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While beset with challenges and strife, Tuscarora Nation has taken steps to preserve the past and face the future

Niagara Falls Repoerter

March 13, 2012

From the publisher Frank Parlato Jr.

We have devoted many pages of criticism to longtime Tuscarora Chief Leo Henry.

We have suggested he has saved money for the Nation in various accounts in the name of the Tuscarora people (controlled by Henry) that should already have been spent on the reservation to serve its people's needs.

Projects, perhaps, could have been undertaken that instead have stalled for years while the money from the New York Power Authority has been set aside in various mutual funds accounts earning interest.

As outsiders, the Niagara Falls Reporter has partly depended on the various accounts of Tuscarora natives who have shared their story of "being on an 'island' surrounded by a 'sea' of U.S. life."

Some have had drastic complaints about the leadership.

Some are content.

While Henry may or may not be right to hold off on big projects like getting public water to every home throughout the 4,200 acres of reservation land that houses about 1,100 people, he is not without some accomplishment.

He has made some steps, slight though they may be, according to some, to preserve the culture, customs and traditions of the ancient Tuscarora.

One such example is his spearheading the building of a Nation House.

While we have criticized the reported expenditures concerning the building,Êit is clearly a step toward bringing unity to the tiny Nation of only a thousand people who are trying to cling to their noble past, while trying to survive and prosper in a modern world.

It is a large and modern building Henry built that has, nevertheless, some of the great features and remarkable symbolism of the ancient Nation Houses.

The land too is still heavily wooded with spotted fields of agriculture, and creeks and marshlands. The Nation is still run by a government of chiefs and clan mothers, although the balance of power between chief and clan mothers has tilted somewhat toward the chief, for he controls the money coming from outside agencies.

Yet the people, it is clear, still have "an inherent commitment to the land, a respect for civility and law, a tradition of sharing and giving back, and sense of caring for Mother Earth," as Henry had cause to be written and published in his New York Power Authority Tuscarora exhibit, where the principles of the Nation are extolled and set forth in simple terms for the visiting public to attempt to understand.

It is worth a visit to see.

The Tuscarora live a hybrid lifestyle -- partly American and partly ancient Tuscarora.

Henry has presided over this hybridizing for 50 years. He was around in the day (although not as a chief) when the Tuscarora had 9 percent of their total land seized in the eminent domain case to make way for the power plant in 1960. The Power Authority plans had a lasting effect on the Tuscarora's Niagara River access and changed their way of life.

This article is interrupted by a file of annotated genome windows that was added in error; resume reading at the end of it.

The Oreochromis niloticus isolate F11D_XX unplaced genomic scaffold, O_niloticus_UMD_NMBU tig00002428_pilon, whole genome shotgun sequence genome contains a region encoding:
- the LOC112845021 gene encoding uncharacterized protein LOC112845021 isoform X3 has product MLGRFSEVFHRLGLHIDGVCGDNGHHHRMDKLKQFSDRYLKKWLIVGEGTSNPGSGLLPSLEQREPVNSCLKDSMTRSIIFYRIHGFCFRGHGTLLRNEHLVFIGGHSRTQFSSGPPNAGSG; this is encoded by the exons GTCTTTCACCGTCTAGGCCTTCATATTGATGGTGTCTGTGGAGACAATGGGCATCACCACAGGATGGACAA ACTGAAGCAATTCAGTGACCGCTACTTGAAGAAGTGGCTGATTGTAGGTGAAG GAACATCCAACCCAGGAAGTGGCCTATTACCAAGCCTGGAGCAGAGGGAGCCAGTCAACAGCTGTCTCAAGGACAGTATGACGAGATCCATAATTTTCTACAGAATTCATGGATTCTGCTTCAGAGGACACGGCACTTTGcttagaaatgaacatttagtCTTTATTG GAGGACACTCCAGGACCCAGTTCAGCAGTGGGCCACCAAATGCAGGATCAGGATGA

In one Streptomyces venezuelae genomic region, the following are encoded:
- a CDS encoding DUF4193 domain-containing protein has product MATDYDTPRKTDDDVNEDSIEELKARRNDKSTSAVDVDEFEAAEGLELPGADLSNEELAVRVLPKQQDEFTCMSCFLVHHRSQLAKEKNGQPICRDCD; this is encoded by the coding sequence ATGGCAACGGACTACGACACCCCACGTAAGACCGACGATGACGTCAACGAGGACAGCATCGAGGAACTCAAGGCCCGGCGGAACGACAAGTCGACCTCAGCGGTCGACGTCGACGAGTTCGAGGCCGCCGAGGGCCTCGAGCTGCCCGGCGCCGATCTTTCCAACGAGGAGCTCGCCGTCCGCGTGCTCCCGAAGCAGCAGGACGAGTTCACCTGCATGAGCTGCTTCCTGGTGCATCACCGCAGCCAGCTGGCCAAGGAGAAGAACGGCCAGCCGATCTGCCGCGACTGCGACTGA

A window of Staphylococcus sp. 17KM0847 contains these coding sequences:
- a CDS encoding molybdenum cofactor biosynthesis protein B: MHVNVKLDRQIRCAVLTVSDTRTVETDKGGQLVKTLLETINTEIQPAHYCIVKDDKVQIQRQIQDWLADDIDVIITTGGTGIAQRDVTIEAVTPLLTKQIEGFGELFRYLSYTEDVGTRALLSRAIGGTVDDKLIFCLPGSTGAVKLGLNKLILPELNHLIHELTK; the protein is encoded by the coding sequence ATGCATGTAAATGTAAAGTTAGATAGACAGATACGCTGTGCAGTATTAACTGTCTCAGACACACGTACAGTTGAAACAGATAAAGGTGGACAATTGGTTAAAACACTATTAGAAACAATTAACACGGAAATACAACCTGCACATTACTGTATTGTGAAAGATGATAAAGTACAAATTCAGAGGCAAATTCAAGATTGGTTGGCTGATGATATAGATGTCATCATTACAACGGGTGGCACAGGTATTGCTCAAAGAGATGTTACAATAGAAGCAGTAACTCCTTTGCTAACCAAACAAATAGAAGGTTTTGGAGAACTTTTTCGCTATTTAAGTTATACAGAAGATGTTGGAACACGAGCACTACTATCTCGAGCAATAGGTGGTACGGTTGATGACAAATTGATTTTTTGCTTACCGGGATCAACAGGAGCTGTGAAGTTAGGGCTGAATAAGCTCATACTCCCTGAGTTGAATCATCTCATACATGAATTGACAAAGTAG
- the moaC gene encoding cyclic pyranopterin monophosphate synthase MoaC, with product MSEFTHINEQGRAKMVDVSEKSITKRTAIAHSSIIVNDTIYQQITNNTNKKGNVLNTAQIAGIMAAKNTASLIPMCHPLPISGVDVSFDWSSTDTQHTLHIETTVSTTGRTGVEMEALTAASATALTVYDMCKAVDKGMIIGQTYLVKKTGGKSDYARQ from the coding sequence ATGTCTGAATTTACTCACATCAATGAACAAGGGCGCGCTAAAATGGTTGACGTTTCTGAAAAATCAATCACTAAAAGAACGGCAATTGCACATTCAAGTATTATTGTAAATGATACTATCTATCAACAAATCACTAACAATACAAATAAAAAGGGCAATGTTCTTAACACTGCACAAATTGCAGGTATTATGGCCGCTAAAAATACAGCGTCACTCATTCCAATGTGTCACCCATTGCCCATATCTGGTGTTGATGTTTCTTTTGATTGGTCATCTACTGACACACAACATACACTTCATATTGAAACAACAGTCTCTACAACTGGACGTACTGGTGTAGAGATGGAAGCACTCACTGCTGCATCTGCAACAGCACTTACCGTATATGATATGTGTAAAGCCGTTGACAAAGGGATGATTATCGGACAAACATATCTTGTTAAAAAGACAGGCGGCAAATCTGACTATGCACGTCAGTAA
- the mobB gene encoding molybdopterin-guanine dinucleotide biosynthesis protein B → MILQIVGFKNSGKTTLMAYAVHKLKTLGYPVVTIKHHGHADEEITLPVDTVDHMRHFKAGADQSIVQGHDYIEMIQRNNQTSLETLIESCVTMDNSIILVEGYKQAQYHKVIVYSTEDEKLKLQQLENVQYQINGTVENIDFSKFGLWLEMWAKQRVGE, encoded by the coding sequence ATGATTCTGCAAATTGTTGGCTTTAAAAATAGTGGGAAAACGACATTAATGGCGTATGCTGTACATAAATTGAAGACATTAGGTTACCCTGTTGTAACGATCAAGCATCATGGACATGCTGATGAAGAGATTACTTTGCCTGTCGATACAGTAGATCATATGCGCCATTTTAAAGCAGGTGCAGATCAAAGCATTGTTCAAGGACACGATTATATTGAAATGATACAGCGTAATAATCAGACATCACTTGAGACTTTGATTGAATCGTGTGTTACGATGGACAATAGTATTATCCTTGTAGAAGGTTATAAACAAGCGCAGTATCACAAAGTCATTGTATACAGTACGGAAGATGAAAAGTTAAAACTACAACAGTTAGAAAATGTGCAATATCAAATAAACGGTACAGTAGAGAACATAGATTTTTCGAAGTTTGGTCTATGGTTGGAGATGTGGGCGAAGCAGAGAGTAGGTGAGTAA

Strange as it may sound in these days, just a few decades ago, for many Tuscarora, fishing was a way of life. Many families depended on the food they caught.

There were many clashes between the Tuscarora and the police and the Power Authority.

Arrests, negative portrayals of the Tuscarora in the media, confrontations with work crews, and divisions among families and neighboring communities were part of the struggle. They lost.

In 1960, after a long court battle, the U.S. Supreme Court decided the land could be seized, and the New York Power Authority took 9 percent of total Tuscarora lands through eminent domain.

As Henry pointed out in his exhibit, "For comparison purposes, consider that 9 percent of the U.S. (would include) the states of Washington, Oregon and California."

At that time, U.S. Supreme Court Justice Hugo Black said, in a dissenting opinion:

"It may be hard for us to understand why these Indians cling so tenaciously to their lands and traditional tribal way of life. ... They, too, have their memories and their loves. Some things are worth more than money and the costs of a new enterprise. ... I regret that this Court is to be the governmental agency that breaks faith with this dependent people. Great nations, like great men, should keep their word."

Now fast forward from 1960 to 2012.

The Tuscarora are on the verge of an utter admixture of American and Native American cultures. They get certain advantages like state tax-free status. For losing 9 percent of their land back in 1960, they get millions in cash and benefits every year from the Power Authority. It is paid to Henry, and Henry alone controls it on behalf of the people.

Henry was there then, and is there now.

There is perhaps a disadvantage to that, since he is not an elected chief. The Tuscarora as it is today is not a democracy.

While he cannot control through police power, Henry has the authority to maintain a certain order that he sees fit, through an almost unlimited power to decide what to do with the millions that come from the federal and state governments.

Editor in Chief Mike Hudson has done truly remarkable and commendable work that has gotten him national attention for his investigative series bringing forth to the public for the first time a body of hidden information about life and government on the Tuscarora Reservation.

In the following weeks, we are planning to bring out a series of new discoveries -- following the money trail and evaluating more closely the issues confronting the Tuscarora, and having a closer look at the various factions competing for power on the reservation. If Henry were to be replaced as chief, would the new faction be better or worse?

New sources have emerged recently, including both those who support and those who bitterly oppose Leo Henry.

It may surprise you.



  Copyright © 2008 Frank Parlato Jr.